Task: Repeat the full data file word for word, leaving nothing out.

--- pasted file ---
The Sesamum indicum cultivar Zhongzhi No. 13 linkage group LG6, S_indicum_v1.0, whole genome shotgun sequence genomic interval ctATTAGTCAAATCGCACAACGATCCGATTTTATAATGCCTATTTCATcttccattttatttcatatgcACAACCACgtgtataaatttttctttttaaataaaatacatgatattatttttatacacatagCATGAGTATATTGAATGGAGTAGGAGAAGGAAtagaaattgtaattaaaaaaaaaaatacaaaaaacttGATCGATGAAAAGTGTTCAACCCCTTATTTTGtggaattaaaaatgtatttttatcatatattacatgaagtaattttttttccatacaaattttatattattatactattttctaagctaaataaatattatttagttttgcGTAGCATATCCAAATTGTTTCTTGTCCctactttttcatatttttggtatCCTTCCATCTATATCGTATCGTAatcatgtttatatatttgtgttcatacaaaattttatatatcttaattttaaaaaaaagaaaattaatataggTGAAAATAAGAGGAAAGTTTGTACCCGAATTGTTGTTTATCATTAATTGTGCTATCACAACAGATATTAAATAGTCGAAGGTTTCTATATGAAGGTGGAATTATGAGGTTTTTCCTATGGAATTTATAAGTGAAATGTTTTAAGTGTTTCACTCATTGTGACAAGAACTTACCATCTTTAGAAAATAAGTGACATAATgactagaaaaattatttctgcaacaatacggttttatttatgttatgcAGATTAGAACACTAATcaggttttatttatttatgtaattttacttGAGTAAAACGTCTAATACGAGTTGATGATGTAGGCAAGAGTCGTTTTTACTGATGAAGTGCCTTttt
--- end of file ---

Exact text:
The Sesamum indicum cultivar Zhongzhi No. 13 linkage group LG6, S_indicum_v1.0, whole genome shotgun sequence genomic interval ctATTAGTCAAATCGCACAACGATCCGATTTTATAATGCCTATTTCATcttccattttatttcatatgcACAACCACgtgtataaatttttctttttaaataaaatacatgatattatttttatacacatagCATGAGTATATTGAATGGAGTAGGAGAAGGAAtagaaattgtaattaaaaaaaaaaatacaaaaaacttGATCGATGAAAAGTGTTCAACCCCTTATTTTGtggaattaaaaatgtatttttatcatatattacatgaagtaattttttttccatacaaattttatattattatactattttctaagctaaataaatattatttagttttgcGTAGCATATCCAAATTGTTTCTTGTCCctactttttcatatttttggtatCCTTCCATCTATATCGTATCGTAatcatgtttatatatttgtgttcatacaaaattttatatatcttaattttaaaaaaaagaaaattaatataggTGAAAATAAGAGGAAAGTTTGTACCCGAATTGTTGTTTATCATTAATTGTGCTATCACAACAGATATTAAATAGTCGAAGGTTTCTATATGAAGGTGGAATTATGAGGTTTTTCCTATGGAATTTATAAGTGAAATGTTTTAAGTGTTTCACTCATTGTGACAAGAACTTACCATCTTTAGAAAATAAGTGACATAATgactagaaaaattatttctgcaacaatacggttttatttatgttatgcAGATTAGAACACTAATcaggttttatttatttatgtaattttacttGAGTAAAACGTCTAATACGAGTTGATGATGTAGGCAAGAGTCGTTTTTACTGATGAAGTGCCTTttt